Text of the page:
Posts with «author_name|sean buckley» label

FCC makes its first rule to block scam robotexts official

Last month, the FCC proposed a new set of rules designed to combat the nuisance of robotext scams. Those rules are now official: not only will carriers be required to block messages that are likely to be illegal, but the new order also takes the first steps toward closing a loophole that allows scammers to dodge Do-Not-Call Registry protections.

Specifically, the rule targets text messages that come from numbers that are "unlikely to transmit text messages," citing unallocated, unused or invalid numbers, as well as numbers for government agencies and other "well-known entities" that don't send text messages. The order also hopes to close the "lead generator loophole," that allows companies to interpret a consumer's "consent" to a call as permission for other marketers to add them to a robocall list.

The announcement makes a point of saying that while these kinds of robotexts already fall under the Telephone Consumer Protection act, the new rules will give carriers more tools to help them actively block scammers. Even so, the best way to prevent being scammed is to protect yourself.

This article originally appeared on Engadget at

Twitch co-founder Emmett Shear steps down as CEO

After 16 years with Twitch, company co-founder Emmett Shear is stepping down from his role as CEO. Shear was there at the beginning, when the popular entertainment platform was still called, a live video site designed to host a 24/7 reality show about the life of co-founder Justin Kan. When the company spun the platform's growing gaming category into its own brand, Twitch was born. Shear shepherded the company through that transition, through Amazon's $970 million acquisition of the company in 2014, and beyond. Now, he says he says fatherhood has inspired him to step down from his leadership role. "I want to be fully there for my son as he enters this world," he wrote in a farewell blog. "I will continue to work at Twitch in an advisory role."

In October 2006 we started working on live video for the internet. That became Twitch. More than 16 years later, I'm now a father and ready to move to my next phase of life. I wrote a blog post, but the short version is: thank you so much to everyone who built this with me.

— Emmett Shear (@eshear) March 16, 2023

Dan Clancy will be taking over as CEO. Originally hired in 2019 as the executive VP of creator and community experience, Clancy soon rose to the role of President at Twitch. When streaming partners raised concerns over Twitch's revenue split with creators, Clancy was the one who put the issue to bed — explaining in a letter to streamers that the share would remain at 50/50 and premium 70/30 splits given to the platforms biggest stars would be subject to new limitations. As the face of this decision, Clancy bore the brunt of much of the backlash.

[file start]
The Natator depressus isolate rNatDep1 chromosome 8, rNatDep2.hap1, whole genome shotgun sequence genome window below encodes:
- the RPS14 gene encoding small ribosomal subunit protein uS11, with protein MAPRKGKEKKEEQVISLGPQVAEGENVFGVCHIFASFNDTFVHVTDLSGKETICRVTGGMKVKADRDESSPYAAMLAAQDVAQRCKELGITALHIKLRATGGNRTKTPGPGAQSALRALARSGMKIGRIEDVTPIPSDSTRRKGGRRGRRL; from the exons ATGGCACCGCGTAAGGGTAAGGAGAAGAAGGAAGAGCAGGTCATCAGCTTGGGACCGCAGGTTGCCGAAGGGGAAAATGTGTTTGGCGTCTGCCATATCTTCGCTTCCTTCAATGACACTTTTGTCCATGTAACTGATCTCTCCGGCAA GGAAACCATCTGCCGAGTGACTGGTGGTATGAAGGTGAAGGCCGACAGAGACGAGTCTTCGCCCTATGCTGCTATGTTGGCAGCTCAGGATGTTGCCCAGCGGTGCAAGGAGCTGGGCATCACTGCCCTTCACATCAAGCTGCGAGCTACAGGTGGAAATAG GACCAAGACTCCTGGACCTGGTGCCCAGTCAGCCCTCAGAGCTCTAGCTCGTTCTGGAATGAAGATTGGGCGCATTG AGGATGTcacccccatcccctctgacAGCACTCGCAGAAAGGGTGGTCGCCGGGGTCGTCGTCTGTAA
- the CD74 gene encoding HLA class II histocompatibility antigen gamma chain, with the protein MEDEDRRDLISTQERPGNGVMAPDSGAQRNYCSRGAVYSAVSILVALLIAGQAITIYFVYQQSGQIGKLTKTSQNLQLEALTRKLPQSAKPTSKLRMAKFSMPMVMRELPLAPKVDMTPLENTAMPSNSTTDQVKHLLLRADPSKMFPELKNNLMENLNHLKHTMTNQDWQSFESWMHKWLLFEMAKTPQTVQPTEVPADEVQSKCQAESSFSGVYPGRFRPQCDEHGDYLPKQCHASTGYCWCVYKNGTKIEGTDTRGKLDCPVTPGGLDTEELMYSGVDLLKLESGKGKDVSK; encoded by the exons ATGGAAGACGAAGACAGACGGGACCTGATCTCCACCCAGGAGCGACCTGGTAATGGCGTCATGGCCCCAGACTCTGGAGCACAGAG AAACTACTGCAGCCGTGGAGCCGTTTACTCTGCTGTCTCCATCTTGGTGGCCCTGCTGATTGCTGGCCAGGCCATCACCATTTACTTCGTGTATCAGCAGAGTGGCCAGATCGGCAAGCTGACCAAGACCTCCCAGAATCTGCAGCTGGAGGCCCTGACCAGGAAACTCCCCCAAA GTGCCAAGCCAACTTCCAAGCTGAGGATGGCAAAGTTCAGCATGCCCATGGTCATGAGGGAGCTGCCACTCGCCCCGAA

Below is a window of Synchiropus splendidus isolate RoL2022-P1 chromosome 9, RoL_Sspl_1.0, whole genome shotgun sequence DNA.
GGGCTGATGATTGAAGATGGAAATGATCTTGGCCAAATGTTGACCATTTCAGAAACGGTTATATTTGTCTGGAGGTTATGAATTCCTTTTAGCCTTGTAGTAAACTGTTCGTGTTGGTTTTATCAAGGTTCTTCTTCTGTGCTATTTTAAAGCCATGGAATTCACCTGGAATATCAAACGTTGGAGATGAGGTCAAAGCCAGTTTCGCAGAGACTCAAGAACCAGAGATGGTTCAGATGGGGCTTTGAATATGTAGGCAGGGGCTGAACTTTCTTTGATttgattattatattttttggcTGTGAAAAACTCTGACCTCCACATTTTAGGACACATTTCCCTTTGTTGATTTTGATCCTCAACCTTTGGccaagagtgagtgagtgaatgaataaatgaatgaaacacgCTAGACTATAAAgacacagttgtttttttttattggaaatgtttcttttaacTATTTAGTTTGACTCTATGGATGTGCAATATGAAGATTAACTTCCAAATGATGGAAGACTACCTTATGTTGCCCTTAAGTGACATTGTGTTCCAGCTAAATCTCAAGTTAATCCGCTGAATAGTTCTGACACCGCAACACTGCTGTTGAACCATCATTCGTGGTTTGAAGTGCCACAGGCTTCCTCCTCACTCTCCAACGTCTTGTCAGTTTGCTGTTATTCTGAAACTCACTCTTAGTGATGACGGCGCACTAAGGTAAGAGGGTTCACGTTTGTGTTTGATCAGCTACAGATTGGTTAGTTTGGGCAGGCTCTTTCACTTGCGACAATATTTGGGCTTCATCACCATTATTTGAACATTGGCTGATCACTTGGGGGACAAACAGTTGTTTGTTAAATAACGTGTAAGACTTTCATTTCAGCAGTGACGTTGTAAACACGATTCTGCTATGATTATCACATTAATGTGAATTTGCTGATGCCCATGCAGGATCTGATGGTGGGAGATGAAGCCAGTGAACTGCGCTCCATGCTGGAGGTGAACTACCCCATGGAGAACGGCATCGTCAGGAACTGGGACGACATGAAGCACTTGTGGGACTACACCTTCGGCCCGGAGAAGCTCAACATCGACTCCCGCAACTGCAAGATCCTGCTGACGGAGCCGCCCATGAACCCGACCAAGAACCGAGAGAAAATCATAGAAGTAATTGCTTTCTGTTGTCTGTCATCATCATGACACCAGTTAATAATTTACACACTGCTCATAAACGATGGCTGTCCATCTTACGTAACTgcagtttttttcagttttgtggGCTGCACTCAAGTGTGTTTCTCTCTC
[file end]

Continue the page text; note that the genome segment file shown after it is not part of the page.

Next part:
As for Shear, his exit letter exudes confidence for the new CEO. "He cares deeply about the Twitch community, its streamers and our staff and understands what makes Twitch, Twitch," he wrote. Dan Clancy will step into his role as CEO effective immediately.

This article originally appeared on Engadget at

SpaceX is getting ready to test its Starlink satellite-to-cell phone service

Last summer, Elon Musk and T-Mobile CEO Mike Sievert announced "Coverage Above and Beyond," a joint initiative that aimed to bring Starlink satellite coverage compatible T-Mobile devices. Now, SpaceX is getting ready to begin testing its satellite-to-cellular service.

During a panel at the Satellite Conference and Exhibition 2023, SpaceX VP of Starlink enterprise sales Jonathan Hofeller said the company had plans to "start getting into testing" its satellite-to-cell service this year. "We're going to learn a lot by doing — not necessarily by overanalyzing — and getting out there, working with the telcos."

Hofeller: SpaceX plans to "start getting into testing" its Starlink satellite-to-cell service "this year."

— Michael Sheetz (@thesheetztweetz) March 13, 2023

Hofeller didn't specifically say which Telco SpaceX was working with, but the timeline certainly lines up with Musk's original vision for the T-Mobile partnership. In August, he promised that Starlink V2 would launch in 2023 and would "transmit direct to mobile phones, eliminating dead zones worldwide." At the time T-Mobile said the service would give the carrier "near complete coverage" of most of the United States, specifically highlighting areas that are notoriously difficult to find a signal: National Parks, mountain ranges, deserts and other remote locations.